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The Coaching Side Of Rashad Johnson

Veteran safety forecasts future as he dispenses wisdom from the secondary


Safety Rashad Johnson, a coach on the field for the Cardinals, plans on coaching after his playing days are over.

The organized team activity had morphed into its 11-on-11 phase, although Rashad Johnson had been subbed out.

The veteran safety stood on the sideline as the Cardinals' offense broke the huddle, and as it came to the line of scrimmage, Johnson bellowed to his defensive teammates. He warned them of the exact short pass play that unfolded just seconds later – defended well, in part, because of Johnson's heads-up.

Johnson can study video and diagnose plays with the best of them. He's the guy second-year safety Deone Bucannon looks to first if

he has questions. He's the coach on the field, which has been his reputation – and his value – since he played at Alabama.

"It's something that makes me who I am," Johnson said. "It makes me that special player that's vital even if he's not a Patrick Peterson-type of athlete. Vital because he can help the defense as a whole because he knows the plays. He can help everyone play faster."

It provides an obvious segue for Johnson – entering his seventh NFL season – for whenever he finishes playing the sport. Coaching beckons.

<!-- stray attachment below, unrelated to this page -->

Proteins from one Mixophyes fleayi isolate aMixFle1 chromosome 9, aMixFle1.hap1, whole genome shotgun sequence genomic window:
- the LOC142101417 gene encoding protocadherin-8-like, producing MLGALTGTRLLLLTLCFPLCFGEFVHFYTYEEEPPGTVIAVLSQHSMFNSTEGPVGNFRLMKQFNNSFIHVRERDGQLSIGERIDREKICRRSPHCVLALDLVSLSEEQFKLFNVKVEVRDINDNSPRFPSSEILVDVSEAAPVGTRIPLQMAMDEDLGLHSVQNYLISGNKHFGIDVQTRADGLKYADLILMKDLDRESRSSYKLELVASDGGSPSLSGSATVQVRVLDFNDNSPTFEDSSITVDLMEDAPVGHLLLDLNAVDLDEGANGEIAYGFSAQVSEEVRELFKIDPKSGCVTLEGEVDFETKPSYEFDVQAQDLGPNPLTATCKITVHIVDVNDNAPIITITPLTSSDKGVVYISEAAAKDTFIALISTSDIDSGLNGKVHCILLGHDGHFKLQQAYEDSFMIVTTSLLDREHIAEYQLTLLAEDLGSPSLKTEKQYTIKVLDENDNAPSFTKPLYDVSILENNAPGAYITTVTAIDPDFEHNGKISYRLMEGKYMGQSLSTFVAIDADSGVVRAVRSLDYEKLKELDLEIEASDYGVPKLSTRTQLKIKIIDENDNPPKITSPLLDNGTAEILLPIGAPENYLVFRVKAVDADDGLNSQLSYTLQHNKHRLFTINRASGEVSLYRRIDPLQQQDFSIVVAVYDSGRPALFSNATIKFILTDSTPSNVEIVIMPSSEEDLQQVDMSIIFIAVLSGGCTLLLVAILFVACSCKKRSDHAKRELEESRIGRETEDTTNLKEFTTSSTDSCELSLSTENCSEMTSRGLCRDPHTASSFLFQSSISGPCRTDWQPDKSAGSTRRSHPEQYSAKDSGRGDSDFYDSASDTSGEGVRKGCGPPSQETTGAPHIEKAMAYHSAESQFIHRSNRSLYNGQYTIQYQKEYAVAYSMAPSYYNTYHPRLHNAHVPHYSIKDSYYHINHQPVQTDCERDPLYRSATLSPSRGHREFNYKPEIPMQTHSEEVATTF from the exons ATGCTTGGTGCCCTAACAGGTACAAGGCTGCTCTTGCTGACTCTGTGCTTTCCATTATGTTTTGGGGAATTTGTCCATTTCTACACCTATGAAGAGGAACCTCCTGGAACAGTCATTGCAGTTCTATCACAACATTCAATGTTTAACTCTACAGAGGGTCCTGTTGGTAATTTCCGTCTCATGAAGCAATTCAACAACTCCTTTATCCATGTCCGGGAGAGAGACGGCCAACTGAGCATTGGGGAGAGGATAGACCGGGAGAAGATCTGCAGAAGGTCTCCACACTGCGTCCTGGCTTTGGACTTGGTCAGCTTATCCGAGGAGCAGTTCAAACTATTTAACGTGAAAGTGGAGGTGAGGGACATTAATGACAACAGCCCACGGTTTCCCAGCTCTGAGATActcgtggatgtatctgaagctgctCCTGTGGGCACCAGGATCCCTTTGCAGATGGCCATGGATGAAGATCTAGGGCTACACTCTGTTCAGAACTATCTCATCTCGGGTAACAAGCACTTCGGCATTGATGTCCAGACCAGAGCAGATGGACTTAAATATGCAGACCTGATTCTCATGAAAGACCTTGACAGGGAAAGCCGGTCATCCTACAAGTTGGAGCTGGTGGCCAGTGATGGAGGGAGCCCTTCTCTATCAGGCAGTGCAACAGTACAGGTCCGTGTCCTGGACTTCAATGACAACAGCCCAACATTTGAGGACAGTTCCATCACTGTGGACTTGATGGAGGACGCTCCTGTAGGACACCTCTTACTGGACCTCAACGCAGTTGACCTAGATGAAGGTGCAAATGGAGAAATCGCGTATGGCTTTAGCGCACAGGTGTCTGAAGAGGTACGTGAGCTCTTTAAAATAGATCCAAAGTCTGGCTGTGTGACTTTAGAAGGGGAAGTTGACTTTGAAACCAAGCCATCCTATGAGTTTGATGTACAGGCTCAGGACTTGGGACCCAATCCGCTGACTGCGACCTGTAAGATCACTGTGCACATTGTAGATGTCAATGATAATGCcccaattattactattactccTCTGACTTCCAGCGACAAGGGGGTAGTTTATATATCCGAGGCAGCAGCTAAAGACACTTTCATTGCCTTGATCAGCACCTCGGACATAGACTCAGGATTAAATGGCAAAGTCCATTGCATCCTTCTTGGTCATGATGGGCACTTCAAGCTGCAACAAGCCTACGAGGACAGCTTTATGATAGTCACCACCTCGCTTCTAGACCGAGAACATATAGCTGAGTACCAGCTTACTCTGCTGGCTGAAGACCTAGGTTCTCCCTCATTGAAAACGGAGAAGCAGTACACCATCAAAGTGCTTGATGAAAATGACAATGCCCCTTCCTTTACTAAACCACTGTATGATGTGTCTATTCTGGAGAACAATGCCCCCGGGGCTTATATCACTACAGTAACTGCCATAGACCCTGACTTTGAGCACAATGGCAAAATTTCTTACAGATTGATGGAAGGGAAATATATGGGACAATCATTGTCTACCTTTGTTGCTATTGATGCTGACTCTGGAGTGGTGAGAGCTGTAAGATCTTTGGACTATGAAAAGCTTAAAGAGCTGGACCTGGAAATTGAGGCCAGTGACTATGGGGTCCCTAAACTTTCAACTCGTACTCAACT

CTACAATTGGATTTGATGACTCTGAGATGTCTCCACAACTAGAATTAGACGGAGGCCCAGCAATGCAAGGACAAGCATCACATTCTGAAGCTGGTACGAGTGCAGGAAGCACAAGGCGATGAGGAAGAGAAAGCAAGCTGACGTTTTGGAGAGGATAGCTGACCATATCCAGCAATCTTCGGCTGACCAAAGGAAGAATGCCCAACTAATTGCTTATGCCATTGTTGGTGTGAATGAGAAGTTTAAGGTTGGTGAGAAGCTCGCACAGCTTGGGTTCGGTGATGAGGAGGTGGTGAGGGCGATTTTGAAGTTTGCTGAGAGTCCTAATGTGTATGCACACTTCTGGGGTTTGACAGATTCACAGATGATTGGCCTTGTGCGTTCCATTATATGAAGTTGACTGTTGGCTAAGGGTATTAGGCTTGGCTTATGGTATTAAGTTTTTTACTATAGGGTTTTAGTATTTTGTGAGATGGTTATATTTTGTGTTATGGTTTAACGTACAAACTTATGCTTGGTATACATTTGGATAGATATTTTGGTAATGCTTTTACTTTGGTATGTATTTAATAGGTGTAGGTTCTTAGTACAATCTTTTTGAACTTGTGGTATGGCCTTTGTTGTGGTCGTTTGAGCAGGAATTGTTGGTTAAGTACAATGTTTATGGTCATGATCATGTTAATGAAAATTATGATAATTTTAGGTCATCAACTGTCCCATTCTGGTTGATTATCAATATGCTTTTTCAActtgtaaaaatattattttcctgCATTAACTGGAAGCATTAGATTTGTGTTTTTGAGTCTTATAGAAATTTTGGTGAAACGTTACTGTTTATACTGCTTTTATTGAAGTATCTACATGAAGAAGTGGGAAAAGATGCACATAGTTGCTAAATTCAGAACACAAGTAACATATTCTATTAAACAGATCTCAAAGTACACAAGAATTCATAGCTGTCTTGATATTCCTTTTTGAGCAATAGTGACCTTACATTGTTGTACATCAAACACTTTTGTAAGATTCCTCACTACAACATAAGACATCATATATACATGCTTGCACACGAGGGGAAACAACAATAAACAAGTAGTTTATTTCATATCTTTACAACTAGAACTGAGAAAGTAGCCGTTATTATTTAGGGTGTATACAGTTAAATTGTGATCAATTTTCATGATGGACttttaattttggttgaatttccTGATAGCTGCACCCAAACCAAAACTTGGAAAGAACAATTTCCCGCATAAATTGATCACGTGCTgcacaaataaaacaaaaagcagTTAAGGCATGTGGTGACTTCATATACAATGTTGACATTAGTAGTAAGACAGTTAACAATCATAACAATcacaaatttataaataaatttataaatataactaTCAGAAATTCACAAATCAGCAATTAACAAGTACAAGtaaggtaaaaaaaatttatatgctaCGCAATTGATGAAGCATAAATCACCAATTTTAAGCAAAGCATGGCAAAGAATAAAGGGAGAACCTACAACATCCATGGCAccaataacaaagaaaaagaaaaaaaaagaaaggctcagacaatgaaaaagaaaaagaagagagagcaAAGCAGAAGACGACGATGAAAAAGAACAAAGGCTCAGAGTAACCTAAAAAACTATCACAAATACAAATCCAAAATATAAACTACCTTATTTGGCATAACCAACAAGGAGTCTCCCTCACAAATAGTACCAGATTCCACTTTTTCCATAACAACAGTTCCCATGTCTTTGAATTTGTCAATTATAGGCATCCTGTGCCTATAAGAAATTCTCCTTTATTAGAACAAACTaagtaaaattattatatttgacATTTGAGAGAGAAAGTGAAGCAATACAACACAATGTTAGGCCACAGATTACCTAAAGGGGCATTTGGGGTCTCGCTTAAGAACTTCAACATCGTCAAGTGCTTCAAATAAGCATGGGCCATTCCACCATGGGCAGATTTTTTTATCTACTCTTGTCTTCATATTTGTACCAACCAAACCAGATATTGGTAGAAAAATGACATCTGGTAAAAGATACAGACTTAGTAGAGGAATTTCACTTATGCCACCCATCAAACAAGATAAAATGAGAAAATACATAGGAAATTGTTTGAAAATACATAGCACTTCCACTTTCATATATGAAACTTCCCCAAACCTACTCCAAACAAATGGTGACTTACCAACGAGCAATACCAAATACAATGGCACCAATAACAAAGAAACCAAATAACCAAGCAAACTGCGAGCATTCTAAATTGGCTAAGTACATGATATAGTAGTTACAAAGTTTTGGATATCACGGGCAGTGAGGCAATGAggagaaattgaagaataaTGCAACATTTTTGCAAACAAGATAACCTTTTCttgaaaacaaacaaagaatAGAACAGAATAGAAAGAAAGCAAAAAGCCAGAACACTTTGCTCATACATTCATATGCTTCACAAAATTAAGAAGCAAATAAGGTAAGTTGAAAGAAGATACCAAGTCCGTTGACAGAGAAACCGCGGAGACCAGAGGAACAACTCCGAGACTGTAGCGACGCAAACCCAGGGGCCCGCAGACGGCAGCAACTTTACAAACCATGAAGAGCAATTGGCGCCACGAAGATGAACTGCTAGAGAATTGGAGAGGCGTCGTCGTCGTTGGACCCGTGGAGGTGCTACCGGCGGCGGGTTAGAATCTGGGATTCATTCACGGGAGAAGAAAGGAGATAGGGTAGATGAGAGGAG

That's been Johnson's plan for a long time. He wants to stay within the sport, and is willing to work from the bottom as an assistant. He admits he probably wouldn't even want to be head coach but a defensive coordinator. More importantly, it isn't the NFL Johnson yearns to reach. It's the high school level.

"I would be perfectly fine at a high school because I really have a desire to help young kids grow into men, help them transition, help them understand you can use football to develop character in life," Johnson said, although he acknowledged, "you can do that at the

NFL level as well. You never stop growing."

Johnson already does some coaching. Every summer he runs a kids camp back in his hometown of Sulligent, Alabama, passing on knowledge. And that doesn't include his work within the defensive backs room and on the sideline.

"He already talks about (coaching) quite a bit," fellow safety Tony Jefferson said. The intensity of studying the NFL game is difficult to understand for outsiders, Jefferson said, and it's a science Johnson has perfected. Calling out plays – like Johnson did during that OTA – is not an infrequent occurrence.

There was one game last season where Jefferson got the heads up from Johnson before a snap and the diagnosis was correct, allowing Jefferson to make the play. Jefferson admitted it took him some time to understand that Johnson was able to predict what was coming.

"He'll let me know, 'Trust me baby, trust me!' " Jefferson said. "You have to trust him. I've learned to do it."

The transition from Todd Bowles to James Bettcher at defensive coordinator should be eased with Johnson around. And someday – Johnson still hopes to eventually retire as a Cardinal – he plans to step into the coaching gig he's been headed toward all along.

"Once my time is over, I really feel the perfect situation will be there for me," Johnson said. 

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